• Internet Rule 1: A person with enough web experience to know what a wiki is would NEVER click on a add. SO, why screw over all your wikis for something that wont work? Also, what BS is it that monoco is a more popular skin...? I HATE the non wikia hosted wiki of my favorite site, but I doubt I would stick around much after this, especially since said site became hosted by wikia against the wishes of most of the userbase.--Alari06:49, 7 June 2008 (UTC)
  • What a crock of shit. After the various communities had complained for months about the swap from MonoBook to Quartz, Wikia finally made a step in the right direction with Monaco. Then you go and ruin it with this. I browse thousands of individual pages every week, keeping hundreds of wikis clean and free of vandalism and spam, all for free, ironically earning Wikia money while doing so. I certainly won't be using Monaco to be slapped in the face by this crap. Luckily, I'm a user who has a choice. I guess it's just unfortunate for the anonymous users who generate 90% of page views. -- Manticore (talk) 07:21, 7 June 2008 (UTC)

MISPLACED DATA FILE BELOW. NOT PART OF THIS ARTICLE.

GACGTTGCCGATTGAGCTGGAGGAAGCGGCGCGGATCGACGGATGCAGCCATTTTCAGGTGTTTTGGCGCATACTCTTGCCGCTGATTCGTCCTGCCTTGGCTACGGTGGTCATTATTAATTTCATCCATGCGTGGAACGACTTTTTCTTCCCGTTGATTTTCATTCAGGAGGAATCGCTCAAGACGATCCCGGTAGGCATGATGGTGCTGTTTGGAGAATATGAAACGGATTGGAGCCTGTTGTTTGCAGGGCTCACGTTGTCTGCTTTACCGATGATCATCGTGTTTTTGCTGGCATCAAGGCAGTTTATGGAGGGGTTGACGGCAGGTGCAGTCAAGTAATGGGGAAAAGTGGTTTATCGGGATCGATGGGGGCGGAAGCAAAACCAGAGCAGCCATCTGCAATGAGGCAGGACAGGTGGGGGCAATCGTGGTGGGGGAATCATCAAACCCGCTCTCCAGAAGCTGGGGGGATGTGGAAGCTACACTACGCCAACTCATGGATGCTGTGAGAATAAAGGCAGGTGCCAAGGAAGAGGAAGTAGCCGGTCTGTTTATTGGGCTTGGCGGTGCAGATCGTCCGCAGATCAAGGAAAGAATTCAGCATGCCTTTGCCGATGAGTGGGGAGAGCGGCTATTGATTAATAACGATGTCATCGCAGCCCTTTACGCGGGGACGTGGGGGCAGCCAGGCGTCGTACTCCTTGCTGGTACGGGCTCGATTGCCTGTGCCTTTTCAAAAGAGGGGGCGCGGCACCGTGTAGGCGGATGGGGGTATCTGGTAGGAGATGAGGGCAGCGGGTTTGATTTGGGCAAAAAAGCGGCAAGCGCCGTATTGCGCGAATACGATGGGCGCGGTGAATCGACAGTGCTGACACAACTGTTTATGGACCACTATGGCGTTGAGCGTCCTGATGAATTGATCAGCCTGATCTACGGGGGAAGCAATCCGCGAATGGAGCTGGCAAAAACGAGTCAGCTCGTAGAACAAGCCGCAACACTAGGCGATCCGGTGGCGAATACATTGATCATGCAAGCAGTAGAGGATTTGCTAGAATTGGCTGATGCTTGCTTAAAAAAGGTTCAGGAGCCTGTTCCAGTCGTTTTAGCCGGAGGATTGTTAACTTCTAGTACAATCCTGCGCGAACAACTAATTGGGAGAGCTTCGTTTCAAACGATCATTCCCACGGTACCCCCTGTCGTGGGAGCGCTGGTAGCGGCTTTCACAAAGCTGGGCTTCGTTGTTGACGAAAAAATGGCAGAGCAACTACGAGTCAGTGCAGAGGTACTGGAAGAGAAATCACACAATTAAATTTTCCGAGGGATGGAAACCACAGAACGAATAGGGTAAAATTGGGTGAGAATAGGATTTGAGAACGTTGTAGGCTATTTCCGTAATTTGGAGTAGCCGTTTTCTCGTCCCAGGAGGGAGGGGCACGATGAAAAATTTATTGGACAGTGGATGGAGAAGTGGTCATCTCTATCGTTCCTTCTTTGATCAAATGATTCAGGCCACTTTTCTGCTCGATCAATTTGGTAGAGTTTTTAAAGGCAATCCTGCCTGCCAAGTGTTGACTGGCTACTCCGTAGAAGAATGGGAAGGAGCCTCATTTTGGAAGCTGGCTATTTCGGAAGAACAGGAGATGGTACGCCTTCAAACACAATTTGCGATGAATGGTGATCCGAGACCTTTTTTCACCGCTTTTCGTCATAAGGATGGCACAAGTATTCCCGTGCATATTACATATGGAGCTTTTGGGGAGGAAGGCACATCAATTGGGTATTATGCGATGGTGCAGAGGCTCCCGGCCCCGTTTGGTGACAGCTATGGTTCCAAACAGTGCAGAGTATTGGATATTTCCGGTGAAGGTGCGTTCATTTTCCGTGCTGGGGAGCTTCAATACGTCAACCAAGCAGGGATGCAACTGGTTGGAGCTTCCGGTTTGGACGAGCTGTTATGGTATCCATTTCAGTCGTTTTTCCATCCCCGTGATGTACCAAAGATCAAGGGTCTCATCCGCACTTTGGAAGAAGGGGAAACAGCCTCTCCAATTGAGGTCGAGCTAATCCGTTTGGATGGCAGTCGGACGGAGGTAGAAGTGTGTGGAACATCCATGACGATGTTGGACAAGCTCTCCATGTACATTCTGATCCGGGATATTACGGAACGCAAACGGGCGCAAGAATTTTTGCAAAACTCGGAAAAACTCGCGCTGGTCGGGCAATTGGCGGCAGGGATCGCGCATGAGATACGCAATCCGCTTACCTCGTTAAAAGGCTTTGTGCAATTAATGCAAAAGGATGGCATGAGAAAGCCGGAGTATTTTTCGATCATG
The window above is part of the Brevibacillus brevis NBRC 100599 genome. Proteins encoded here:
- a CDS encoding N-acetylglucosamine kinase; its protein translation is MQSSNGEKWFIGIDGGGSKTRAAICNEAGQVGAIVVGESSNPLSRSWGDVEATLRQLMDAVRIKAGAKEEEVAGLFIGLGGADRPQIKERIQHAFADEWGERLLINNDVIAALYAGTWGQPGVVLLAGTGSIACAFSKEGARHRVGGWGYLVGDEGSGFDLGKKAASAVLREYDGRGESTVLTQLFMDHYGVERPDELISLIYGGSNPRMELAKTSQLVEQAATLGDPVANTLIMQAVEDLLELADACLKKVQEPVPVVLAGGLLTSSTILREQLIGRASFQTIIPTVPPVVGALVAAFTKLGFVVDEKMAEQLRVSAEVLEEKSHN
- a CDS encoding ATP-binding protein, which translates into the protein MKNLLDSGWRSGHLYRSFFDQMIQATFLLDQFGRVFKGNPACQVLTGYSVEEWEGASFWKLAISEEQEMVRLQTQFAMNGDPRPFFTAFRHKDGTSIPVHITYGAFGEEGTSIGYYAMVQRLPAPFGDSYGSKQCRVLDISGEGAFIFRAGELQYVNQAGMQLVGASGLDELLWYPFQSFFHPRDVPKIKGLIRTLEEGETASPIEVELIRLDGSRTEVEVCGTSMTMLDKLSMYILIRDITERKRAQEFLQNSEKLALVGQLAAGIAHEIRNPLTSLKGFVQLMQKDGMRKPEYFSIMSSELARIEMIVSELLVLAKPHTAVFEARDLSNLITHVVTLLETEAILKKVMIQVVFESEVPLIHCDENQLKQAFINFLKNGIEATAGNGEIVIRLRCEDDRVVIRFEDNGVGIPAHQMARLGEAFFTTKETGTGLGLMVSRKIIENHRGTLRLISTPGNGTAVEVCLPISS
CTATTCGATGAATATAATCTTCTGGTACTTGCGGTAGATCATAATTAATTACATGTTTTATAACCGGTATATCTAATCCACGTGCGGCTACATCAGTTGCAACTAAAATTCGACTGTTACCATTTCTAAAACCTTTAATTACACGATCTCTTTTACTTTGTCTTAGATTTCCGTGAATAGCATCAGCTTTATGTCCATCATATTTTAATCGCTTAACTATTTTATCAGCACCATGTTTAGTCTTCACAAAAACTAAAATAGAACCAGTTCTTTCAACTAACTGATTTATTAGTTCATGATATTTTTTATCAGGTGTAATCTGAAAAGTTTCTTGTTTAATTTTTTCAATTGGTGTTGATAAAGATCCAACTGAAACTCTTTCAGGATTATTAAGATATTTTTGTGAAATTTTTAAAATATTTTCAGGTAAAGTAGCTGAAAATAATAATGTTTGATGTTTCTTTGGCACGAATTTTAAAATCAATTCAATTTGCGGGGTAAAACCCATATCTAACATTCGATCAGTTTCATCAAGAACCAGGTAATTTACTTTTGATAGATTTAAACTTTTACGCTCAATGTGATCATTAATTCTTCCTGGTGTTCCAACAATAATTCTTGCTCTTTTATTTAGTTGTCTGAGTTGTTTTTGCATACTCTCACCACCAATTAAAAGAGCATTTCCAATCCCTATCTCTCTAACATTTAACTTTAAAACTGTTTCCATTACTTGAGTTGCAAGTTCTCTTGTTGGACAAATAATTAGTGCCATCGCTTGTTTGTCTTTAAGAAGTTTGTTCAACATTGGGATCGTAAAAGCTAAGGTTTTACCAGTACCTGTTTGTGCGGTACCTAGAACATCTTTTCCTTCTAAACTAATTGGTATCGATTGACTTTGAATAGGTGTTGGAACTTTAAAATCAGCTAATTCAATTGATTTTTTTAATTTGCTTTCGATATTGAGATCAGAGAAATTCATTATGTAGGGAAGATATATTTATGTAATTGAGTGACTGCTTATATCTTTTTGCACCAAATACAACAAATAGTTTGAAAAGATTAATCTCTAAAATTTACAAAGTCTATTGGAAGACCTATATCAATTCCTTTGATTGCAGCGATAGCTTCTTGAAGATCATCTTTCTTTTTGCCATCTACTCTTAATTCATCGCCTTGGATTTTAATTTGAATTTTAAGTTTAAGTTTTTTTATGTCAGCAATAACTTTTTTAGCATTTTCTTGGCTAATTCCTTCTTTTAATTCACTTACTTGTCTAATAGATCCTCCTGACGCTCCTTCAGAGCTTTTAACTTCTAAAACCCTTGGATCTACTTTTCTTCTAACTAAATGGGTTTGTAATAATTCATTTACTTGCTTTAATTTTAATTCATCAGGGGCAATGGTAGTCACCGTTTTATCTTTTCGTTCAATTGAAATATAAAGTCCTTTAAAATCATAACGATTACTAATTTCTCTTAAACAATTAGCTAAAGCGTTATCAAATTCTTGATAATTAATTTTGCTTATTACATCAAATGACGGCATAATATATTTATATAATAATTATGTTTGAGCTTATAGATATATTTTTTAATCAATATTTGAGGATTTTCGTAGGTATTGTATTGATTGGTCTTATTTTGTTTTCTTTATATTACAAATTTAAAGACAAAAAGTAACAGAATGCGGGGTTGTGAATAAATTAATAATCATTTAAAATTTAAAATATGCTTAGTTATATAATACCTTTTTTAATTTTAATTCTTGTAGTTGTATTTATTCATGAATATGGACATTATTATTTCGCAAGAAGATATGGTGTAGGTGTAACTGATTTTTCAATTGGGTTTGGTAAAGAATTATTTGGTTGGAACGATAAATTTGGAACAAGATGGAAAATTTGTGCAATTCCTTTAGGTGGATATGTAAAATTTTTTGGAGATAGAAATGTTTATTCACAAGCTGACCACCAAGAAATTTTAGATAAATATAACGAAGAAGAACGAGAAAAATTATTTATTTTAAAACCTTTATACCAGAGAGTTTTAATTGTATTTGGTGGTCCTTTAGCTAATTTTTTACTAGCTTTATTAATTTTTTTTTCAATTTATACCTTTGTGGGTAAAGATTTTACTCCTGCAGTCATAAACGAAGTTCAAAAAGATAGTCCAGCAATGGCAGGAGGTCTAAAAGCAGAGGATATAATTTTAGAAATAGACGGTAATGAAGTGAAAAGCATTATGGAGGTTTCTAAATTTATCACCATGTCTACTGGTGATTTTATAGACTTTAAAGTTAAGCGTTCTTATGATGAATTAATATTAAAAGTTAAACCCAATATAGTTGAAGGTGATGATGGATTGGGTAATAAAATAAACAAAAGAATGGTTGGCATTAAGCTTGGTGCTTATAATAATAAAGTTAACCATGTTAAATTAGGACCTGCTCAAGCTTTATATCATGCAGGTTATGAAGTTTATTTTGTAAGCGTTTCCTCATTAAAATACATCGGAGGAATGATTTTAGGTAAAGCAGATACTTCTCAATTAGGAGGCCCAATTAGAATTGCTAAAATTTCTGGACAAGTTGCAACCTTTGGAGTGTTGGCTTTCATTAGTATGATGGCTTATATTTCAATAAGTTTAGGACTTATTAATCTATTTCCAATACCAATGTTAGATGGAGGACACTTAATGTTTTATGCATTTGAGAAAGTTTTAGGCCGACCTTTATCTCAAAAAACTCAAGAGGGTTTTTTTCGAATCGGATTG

• On our wiki, since a month ago, we have ads inside article content for non-logged in users only, if you want to see how it looks: w:c:es.pokemon:Experto, w:c:es.pokemon:Meowth... The Top-right ad box push down all infoboxes, so small articles look crappy: w:c:es.pokemon:Danza_lluvia. This also affects images, where the common-style is to put them in the right side. Our wiki still uses Monobook, and the only point to switch to Monaco was that there was only a banner ad at the top, so user can scroll down to hide the ads. At the moment, we have text-only ads. In the article content it could be acceptable. But wikia wants to put animated ads: Distracting movement in the ads will be kept to a minimum ([1]). That inside thearticle content is not acceptable.
    • About revenue, the major part of websites I visit has one google ad box, or one banner of ads. But wikia wants three... With the amount of articles and visits Wikia has, seems excessive amount of ads. --Ciencia Al Poder (talk) -WikiDex 08:12, 7 June 2008 (UTC)
  • Defined NO. :). The "Wikia Spotlight" already craps up my browser badly enough- Imagine if you had to put up with Ads that lag your browser appearing in the centre of the page? Luckily, Admins can choose the default skin. As well as this, GuildWiki and any other sites under the BY-NC-SA would consider this a license breach. I can tolerate the google ads in the side bar as they hopefully cover operating expenses, more or less, but delivering ads like the commercial websites do deserves leagl scrutiny. </rant> {{SUBST:User:Warwick/~.js}} 09:22, 7 June 2008 (UTC)